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Communicating With Your Team About the Coronavirus Pandemic

As health officials continue to investigate the global COVID-19 pandemic, your team is likely to have questions and concerns.

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Feb 10, 20204 minutes

The actions taken against the new form of coronavirus have become a global effort as countries all over the world work to put resources and plans in place to stop the spread of COVID-19. Amidst these efforts, the Centers for Disease Control and Prevention (CDC) and World Health Organization (WHO) are continuing to work with experts to expand our knowledge of the virus and how to treat the illness it causes.

Talk to your team about the importance of checking information—especially that which seems serious or alarming—against trusted sources like the CDC and WHO.

Given the increased risk of exposure in the U.S., people might experience strong feelings of anxiety when it comes to developing health crises. As an employer, one of the best things you can do for your employees to create a sense of safety early on is to make sure they know where to go to get trustworthy, up-to-date, and accurate information.

This previously unknown virus, classified by the CDC as 2019 Novel Coronavirus or SARS-CoV-2, was first detected in Wuhan, China. Given its global nature, we suggest sharing both the CDC and WHO resources as a reference for employees moving forward.

Discuss Symptoms, Transmission, and Treatment

It’s equally important for your employees to feel equipped with an understanding of the basics about the coronavirus. The coronavirus (SARS-CoV-2) itself causes the disease known as COVID-19. This disease or infection can present as a respiratory illness with fever, cough, and breathing difficulties as common symptoms.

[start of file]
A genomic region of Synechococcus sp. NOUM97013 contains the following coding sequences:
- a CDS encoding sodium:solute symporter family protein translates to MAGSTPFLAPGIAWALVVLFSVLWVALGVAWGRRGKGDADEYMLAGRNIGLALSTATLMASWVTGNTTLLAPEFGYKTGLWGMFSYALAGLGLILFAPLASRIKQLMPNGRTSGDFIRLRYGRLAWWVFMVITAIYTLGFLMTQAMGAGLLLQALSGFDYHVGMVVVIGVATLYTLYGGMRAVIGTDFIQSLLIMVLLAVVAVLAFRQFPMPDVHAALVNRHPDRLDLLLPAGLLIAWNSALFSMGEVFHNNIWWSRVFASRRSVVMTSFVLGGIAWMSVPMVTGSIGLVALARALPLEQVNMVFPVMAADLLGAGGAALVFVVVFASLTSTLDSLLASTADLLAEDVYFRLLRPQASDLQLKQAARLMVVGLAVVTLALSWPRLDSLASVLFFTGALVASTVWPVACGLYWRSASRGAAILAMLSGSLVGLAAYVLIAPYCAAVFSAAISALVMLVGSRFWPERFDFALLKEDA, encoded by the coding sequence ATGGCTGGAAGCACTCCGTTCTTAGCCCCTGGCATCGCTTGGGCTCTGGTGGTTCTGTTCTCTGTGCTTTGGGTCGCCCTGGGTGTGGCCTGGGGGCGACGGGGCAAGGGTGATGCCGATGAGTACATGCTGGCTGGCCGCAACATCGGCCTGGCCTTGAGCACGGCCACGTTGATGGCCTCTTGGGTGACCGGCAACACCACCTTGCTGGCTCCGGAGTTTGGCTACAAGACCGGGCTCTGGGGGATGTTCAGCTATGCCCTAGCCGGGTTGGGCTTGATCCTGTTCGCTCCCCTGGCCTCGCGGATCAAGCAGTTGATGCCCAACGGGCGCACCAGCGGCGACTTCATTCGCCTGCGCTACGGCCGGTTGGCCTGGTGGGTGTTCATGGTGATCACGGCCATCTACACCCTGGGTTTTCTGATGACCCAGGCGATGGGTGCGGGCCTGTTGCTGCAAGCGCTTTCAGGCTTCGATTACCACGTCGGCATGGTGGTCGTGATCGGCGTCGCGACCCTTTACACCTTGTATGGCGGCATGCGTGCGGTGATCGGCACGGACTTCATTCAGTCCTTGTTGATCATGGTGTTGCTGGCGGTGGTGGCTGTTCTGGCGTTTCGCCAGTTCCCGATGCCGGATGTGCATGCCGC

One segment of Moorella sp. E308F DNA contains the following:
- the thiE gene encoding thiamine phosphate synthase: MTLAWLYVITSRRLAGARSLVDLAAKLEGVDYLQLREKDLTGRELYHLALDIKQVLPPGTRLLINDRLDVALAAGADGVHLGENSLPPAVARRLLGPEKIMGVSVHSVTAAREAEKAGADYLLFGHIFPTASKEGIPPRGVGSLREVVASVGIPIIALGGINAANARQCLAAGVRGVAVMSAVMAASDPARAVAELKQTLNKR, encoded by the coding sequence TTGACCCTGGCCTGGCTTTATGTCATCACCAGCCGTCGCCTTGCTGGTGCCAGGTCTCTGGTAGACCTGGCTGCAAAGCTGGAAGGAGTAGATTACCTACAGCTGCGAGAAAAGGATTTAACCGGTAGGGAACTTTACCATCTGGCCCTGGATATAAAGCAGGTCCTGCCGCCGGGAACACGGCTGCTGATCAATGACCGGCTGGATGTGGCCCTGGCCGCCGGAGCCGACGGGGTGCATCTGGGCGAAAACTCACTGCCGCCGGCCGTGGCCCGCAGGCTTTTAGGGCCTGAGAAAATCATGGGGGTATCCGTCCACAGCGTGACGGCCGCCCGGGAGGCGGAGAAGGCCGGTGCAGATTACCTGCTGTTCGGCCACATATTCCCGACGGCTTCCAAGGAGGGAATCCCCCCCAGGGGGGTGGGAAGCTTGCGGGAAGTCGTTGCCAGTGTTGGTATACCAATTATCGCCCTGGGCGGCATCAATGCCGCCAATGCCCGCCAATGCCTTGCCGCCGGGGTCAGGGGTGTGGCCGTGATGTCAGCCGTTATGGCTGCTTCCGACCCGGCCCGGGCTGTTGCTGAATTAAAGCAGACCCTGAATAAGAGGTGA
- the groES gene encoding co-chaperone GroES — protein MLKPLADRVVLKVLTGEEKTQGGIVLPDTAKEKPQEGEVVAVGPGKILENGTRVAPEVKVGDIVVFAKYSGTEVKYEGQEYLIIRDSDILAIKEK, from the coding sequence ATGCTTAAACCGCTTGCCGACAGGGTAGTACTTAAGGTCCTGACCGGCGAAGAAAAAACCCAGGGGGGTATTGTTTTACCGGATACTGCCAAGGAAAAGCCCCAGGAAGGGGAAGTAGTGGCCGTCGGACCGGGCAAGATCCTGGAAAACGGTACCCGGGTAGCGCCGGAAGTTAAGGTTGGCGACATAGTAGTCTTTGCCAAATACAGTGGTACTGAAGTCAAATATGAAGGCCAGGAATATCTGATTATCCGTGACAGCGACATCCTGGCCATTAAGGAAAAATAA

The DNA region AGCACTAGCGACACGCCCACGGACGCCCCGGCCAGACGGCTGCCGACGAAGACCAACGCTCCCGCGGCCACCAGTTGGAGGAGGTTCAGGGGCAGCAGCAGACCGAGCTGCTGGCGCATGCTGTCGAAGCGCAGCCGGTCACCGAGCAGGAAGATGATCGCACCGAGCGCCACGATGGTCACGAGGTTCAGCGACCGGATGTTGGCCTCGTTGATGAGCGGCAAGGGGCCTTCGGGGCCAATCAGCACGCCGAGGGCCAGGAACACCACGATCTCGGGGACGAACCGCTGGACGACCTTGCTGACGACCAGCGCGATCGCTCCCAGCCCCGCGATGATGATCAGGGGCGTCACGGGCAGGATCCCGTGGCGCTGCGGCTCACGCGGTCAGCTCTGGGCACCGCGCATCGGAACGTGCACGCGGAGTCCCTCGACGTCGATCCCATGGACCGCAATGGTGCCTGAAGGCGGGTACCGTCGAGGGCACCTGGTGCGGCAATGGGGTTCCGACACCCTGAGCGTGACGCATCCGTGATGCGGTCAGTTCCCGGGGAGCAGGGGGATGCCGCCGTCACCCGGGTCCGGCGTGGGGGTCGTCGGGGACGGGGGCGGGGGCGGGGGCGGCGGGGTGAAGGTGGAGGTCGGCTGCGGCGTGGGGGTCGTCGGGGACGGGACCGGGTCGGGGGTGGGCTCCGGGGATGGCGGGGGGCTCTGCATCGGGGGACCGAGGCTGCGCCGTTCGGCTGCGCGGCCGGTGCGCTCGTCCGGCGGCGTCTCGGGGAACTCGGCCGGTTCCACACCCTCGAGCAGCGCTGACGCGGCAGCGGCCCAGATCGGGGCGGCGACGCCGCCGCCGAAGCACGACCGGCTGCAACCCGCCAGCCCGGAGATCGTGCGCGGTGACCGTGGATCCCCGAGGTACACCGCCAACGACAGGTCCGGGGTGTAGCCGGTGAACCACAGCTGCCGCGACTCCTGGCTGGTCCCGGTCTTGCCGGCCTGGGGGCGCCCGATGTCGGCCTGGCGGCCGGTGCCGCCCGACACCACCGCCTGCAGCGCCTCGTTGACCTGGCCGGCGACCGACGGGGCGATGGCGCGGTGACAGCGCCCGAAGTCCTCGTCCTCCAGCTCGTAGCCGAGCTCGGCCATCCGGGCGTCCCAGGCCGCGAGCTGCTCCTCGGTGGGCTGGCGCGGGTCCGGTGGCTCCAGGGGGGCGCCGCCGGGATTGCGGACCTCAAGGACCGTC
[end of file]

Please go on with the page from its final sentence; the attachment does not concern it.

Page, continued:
The CDC has confirmed that the virus is spread between people via respiratory droplets from coughing or sneezing. Given the widespread concern about the risk of exposure, people across the globe are being asked to practice social distancing, or actively limiting person-to-person interaction and avoiding congregating in large groups. Anyone suspected of infection that is living in or arriving to the U.S. is being isolated and tested.

The U.S. has also taken measures to decrease risk by suspending travel to and from many European countries. Many other countries have also put temporary restrictions on travelers to lessen the risk of exposure. In addition, the CDC continues to work with local authorities to enforce travel bans and set up testing protocols globally, where necessary, to limit the further spread of the virus as much as possible.

Make sure your people know that, if experiencing potential symptoms, they should first call their doctor or another medical professional. Based on the presenting symptoms and their severity, people suspected of having contracted the virus may be directed to either self-quarantine in their home or seek medical care outside fo their home. When in doubt, your employees should rely on the advice of medical professionals to ensure the right care is administered and the right precautions are taken.